Republicans are stepping up their efforts to prevent investors from considering environmental and other factors in their decisions. They are running up against the trillions of dollars in investments committed to funds addressing such concerns.
The criticism focuses on the belief that Wall Street and investors are cutting off fossil-fuel producers from lending and investment. Republicans have also accused investors of trying to force companies to follow a liberal agenda at the expense of a pursuit of profit.
Investors still heavily finance oil and natural gas. They say the factors, including addressing climate change, improving corporate governance and encouraging diversity, boost profits.
ESG funds and climate investing are two of the fastest-growing parts of the investment industry. Globally, hundreds of new funds are added each quarter and they together hold some $2.5 trillion, a large portion of which is invested in U.S. companies, according to Morningstar.
Investors are paying nearly a record premium for shares of companies with the best ESG scores over the ones with the worst ratings,
analysts found. Surveys from the Index Industry Association, a trade group for index providers, and others show investors are making ESG more of a priority while snapping up green bonds and investing in climate startups.
ESG “is definitely the highest-growth part of the business,”
said on the company’s most recent earnings call. The exchange operator works with businesses on their strategies.
Companies have raised about $320 billion in green bonds and loans this year. They have borrowed $400 billion more in debt with incentives to hit sustainability targets, according to Dealogic. Startups developing everything from solar farms to clean hydrogen have privately raised $27 billion in equity, PitchBook data show. Market volatility and rising interest rates have pushed funding in these areas below last year’s record totals but they are still ahead of the clips from 2019 and 2020.
Driving the bets is a hunt for the next
, falling costs that made renewable-energy projects competitive and concerns about flooding, wildfires, drought and storms that have been made worse by climate change. Clean-energy tax credits that are part of the new Inflation Reduction Act have added further incentives for investors in these areas.
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“If you look at where capital is going to be deployed, it’s going to be in renewable-energy technology and infrastructure,” said PJ Deschenes, a managing director at investment bank
focused on the sector. “People are looking forward and seeing huge growth coming.”
He and others say that ESG investing, which is centered on mutual and exchange-traded funds that generally track the broader market, is a small part of a significant shift in the deployment of capital to address climate change. ESG is controversial because it is loosely defined and often head-scratching in its designations. It has been criticized by a range of investors and businesses and is under scrutiny by regulators.
Wall Street firms, including those facing boycotts from state governments, still lend billions to fossil-fuel producers, saying it is profitable and necessary. Debt financing for oil-and-gas companies is generally about the same size as green-bond funding, Dealogic data show. Some banks have said they are cutting lending to coal producers, and most have promised to gradually lower financing for other fossil fuels in the coming decades.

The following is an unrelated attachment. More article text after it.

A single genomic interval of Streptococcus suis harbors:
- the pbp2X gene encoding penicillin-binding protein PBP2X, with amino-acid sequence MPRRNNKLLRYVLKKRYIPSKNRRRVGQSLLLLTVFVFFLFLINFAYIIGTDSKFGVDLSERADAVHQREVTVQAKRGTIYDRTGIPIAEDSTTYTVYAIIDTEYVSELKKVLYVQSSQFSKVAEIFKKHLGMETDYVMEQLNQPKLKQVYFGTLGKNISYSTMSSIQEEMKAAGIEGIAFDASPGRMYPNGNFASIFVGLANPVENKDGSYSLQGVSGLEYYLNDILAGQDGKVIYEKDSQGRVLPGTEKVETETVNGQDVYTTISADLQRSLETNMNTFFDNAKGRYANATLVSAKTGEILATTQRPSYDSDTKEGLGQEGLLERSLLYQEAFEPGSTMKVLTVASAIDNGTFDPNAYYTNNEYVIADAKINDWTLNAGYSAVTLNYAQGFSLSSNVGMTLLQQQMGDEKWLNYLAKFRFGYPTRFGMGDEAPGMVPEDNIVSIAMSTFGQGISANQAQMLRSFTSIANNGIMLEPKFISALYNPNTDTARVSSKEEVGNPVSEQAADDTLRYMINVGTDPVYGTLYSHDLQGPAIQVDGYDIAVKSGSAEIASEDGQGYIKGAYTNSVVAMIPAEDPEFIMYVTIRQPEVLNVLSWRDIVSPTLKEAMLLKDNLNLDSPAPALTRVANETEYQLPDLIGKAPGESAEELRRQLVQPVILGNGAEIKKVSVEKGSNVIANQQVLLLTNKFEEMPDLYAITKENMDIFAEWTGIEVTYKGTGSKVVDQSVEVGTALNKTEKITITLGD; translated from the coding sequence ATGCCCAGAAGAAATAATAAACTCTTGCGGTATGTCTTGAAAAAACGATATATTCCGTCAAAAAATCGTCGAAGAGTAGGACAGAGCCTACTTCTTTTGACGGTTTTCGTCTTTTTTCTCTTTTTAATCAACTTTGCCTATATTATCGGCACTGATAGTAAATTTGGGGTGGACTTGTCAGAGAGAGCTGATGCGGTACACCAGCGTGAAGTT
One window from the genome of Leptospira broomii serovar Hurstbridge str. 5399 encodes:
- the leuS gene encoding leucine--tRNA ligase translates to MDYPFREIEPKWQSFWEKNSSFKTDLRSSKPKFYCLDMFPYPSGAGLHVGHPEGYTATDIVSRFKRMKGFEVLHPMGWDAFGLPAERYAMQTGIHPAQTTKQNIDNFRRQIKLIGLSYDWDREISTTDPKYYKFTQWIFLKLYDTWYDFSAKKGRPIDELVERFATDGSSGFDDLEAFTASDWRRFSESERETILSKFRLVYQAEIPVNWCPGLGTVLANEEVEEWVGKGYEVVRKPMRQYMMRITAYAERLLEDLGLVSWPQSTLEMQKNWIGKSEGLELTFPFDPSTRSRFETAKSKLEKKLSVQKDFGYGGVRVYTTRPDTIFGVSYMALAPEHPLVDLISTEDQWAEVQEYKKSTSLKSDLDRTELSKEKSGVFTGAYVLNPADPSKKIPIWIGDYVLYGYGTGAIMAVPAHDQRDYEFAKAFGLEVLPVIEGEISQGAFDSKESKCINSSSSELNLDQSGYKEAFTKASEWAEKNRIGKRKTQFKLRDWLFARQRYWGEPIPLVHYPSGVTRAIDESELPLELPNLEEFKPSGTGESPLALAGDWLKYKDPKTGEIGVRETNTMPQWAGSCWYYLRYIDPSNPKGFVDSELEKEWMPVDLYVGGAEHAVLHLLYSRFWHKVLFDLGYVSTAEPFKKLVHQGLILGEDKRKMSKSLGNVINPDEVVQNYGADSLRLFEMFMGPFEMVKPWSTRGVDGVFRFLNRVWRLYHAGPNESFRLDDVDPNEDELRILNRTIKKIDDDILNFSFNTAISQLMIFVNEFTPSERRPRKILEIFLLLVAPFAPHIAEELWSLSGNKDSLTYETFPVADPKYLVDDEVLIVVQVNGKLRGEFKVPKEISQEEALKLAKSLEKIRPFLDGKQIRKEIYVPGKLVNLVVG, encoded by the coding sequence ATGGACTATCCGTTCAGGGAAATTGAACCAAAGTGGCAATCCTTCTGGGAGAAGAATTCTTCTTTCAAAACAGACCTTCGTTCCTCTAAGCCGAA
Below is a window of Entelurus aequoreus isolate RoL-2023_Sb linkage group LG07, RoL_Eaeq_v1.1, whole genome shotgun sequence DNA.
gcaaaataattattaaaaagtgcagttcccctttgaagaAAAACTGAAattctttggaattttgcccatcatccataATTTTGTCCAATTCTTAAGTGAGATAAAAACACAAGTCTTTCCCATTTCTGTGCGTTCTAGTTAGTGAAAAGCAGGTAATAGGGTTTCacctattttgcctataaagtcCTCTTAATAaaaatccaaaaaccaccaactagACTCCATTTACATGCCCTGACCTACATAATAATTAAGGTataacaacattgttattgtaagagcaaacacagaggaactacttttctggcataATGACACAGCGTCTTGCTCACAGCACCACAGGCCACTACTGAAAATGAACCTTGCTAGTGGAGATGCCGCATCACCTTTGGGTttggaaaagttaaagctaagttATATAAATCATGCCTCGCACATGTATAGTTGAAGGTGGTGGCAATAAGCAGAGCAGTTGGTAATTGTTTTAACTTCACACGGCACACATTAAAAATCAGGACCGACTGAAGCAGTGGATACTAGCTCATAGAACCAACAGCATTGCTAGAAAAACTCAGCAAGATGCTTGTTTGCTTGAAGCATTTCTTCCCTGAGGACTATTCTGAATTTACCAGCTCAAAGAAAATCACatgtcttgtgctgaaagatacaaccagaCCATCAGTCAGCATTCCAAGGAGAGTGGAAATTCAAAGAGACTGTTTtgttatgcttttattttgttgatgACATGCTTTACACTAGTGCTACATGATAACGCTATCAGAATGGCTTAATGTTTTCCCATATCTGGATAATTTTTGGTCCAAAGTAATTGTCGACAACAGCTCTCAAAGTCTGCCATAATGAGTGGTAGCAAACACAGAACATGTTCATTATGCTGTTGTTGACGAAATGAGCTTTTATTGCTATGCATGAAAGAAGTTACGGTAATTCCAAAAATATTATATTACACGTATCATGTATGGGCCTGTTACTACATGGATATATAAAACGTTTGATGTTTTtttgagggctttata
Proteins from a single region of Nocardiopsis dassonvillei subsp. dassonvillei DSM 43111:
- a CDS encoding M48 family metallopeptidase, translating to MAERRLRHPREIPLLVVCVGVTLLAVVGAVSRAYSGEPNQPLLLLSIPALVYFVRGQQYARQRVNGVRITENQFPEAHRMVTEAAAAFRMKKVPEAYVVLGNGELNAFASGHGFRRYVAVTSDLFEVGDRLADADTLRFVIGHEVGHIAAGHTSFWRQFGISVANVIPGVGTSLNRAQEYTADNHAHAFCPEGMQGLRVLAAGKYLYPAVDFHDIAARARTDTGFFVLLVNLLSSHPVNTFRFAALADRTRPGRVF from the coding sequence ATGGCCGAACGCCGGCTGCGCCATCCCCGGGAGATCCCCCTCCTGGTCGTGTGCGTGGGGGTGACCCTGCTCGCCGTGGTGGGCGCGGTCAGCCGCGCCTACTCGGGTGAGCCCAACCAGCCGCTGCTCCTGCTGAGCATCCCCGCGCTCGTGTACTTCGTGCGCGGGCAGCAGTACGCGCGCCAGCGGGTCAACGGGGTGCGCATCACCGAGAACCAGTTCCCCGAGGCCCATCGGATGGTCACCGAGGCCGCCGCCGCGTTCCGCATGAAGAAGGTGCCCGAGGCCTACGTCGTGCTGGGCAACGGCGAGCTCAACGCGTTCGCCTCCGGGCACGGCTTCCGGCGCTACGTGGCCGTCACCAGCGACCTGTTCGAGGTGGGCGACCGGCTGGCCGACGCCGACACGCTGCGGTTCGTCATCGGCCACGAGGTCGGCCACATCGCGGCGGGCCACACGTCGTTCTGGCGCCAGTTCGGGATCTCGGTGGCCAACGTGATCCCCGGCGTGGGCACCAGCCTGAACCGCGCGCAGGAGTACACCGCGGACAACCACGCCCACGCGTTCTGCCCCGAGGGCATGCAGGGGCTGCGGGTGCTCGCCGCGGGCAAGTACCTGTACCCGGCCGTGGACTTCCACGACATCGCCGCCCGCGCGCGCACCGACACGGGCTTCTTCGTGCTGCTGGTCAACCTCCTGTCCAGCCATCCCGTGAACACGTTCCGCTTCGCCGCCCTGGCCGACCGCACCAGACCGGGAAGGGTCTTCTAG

Some fossil-fuel producers are benefiting from ESG as they get credit for investing billions in clean energy through hydrogen, carbon capture and renewable fuels. As the Inflation Reduction Act made its way through Congress, Republicans pressured
and others who had praised incentives for those new lines of business to oppose the bill, highlighting tension between the Republican Party and the oil industry.
Critics of ESG say companies should focus only on maximizing returns for shareholders. Among the most prominent is “Woke, Inc.” author
who launched an energy ETF that is nearly identical to a comparable BlackRock product in holding big fossil-fuel companies and some renewables. The distinction, he says, is he will push management to only focus on profits to provide an alternative to big asset managers that weigh ESG factors in those discussions.
“The key difference is the shareholder voice and vote,” he said. His firm’s ETF topped $300 million in assets in its first three weeks, a strong start for a new fund.
Shareholder proposals pushing back against company ESG initiatives and disclosures have gotten less support than proposals overall. Nearly 45 anti-ESG proposals were introduced at annual meetings for companies including
between January and June, according to Morningstar. They received about 7% support, on average, compared with 30% for shareholder resolutions overall.
There is evidence that kicking banks out of their municipal-bond markets will end up hurting taxpayers. Academic studies have shown similar moves have decreased competition in local markets and pushed up borrowing costs. An assistant professor at the University of Pennsylvania’s Wharton School and a Federal Reserve economist recently estimated Texas entities paid several hundred million dollars in additional interest in the eight months after the state initially passed its anti-ESG law last year.
Texas’ Mr. Hegar and West Virginia state Treasurer Riley Moore said they aren’t worried, because other Wall Street firms with less restrictive approaches will step in to replace those they kicked out.
“I’m not the distortion in the marketplace,” Mr. Moore said. “They are.”
Write to Amrith Ramkumar at email@example.com
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